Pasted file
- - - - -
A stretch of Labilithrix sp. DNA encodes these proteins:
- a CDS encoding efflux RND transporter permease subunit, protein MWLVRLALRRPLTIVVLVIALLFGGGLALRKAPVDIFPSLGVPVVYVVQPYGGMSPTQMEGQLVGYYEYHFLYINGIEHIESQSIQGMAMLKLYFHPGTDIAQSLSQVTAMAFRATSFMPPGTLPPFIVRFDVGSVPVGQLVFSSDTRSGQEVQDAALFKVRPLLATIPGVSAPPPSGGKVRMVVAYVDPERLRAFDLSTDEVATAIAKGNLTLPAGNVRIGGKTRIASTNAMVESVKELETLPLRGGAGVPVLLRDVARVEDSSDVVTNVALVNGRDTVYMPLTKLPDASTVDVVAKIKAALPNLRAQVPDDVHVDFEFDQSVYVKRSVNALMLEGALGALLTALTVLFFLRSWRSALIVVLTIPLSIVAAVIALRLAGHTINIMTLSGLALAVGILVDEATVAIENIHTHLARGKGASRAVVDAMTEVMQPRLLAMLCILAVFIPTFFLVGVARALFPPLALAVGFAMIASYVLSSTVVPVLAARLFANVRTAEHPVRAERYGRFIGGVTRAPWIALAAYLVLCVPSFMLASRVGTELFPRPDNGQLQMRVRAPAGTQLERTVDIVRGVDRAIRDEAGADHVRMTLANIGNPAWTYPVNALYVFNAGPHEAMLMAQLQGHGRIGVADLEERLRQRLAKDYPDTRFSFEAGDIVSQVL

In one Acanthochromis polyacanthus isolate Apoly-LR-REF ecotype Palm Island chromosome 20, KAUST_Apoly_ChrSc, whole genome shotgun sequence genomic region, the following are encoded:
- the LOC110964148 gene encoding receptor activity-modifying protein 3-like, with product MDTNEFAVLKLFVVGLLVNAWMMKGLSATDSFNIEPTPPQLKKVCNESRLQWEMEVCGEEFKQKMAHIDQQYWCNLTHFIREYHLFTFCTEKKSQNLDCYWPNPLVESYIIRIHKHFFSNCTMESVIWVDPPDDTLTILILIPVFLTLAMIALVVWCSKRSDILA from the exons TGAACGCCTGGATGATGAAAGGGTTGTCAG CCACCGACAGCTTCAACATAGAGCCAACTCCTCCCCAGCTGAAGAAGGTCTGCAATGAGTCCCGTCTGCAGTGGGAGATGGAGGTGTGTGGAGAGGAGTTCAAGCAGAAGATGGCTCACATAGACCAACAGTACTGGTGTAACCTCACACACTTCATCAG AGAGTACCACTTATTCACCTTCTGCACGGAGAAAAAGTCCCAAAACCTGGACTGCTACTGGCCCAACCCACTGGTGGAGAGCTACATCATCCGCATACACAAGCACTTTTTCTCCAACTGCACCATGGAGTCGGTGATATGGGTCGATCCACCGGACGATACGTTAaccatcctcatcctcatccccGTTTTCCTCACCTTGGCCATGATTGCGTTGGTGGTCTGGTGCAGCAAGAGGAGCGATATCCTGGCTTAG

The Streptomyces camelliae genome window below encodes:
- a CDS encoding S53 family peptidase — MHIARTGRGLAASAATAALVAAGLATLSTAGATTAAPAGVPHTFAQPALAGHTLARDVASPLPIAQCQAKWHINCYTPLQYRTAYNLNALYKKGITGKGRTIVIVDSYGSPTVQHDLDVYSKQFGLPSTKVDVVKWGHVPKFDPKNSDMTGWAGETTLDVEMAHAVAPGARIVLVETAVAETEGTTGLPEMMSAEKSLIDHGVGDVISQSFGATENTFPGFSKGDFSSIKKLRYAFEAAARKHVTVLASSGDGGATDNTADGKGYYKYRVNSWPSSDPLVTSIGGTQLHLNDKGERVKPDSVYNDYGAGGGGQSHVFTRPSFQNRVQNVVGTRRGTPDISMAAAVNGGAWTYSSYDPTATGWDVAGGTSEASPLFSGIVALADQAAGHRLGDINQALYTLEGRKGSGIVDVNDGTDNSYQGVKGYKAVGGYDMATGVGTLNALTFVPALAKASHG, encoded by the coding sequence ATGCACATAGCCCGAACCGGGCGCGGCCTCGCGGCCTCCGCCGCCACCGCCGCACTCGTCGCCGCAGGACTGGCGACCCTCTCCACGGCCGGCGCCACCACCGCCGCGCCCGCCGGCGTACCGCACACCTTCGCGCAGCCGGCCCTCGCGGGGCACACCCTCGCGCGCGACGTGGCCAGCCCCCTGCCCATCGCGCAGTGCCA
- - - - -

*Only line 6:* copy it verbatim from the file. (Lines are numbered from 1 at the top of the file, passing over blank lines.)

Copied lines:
- a CDS encoding S53 family peptidase — MHIARTGRGLAASAATAALVAAGLATLSTAGATTAAPAGVPHTFAQPALAGHTLARDVASPLPIAQCQAKWHINCYTPLQYRTAYNLNALYKKGITGKGRTIVIVDSYGSPTVQHDLDVYSKQFGLPSTKVDVVKWGHVPKFDPKNSDMTGWAGETTLDVEMAHAVAPGARIVLVETAVAETEGTTGLPEMMSAEKSLIDHGVGDVISQSFGATENTFPGFSKGDFSSIKKLRYAFEAAARKHVTVLASSGDGGATDNTADGKGYYKYRVNSWPSSDPLVTSIGGTQLHLNDKGERVKPDSVYNDYGAGGGGQSHVFTRPSFQNRVQNVVGTRRGTPDISMAAAVNGGAWTYSSYDPTATGWDVAGGTSEASPLFSGIVALADQAAGHRLGDINQALYTLEGRKGSGIVDVNDGTDNSYQGVKGYKAVGGYDMATGVGTLNALTFVPALAKASHG, encoded by the coding sequence ATGCACATAGCCCGAACCGGGCGCGGCCTCGCGGCCTCCGCCGCCACCGCCGCACTCGTCGCCGCAGGACTGGCGACCCTCTCCACGGCCGGCGCCACCACCGCCGCGCCCGCCGGCGTACCGCACACCTTCGCGCAGCCGGCCCTCGCGGGGCACACCCTCGCGCGCGACGTGGCCAGCCCCCTGCCCATCGCGCAGTGCCA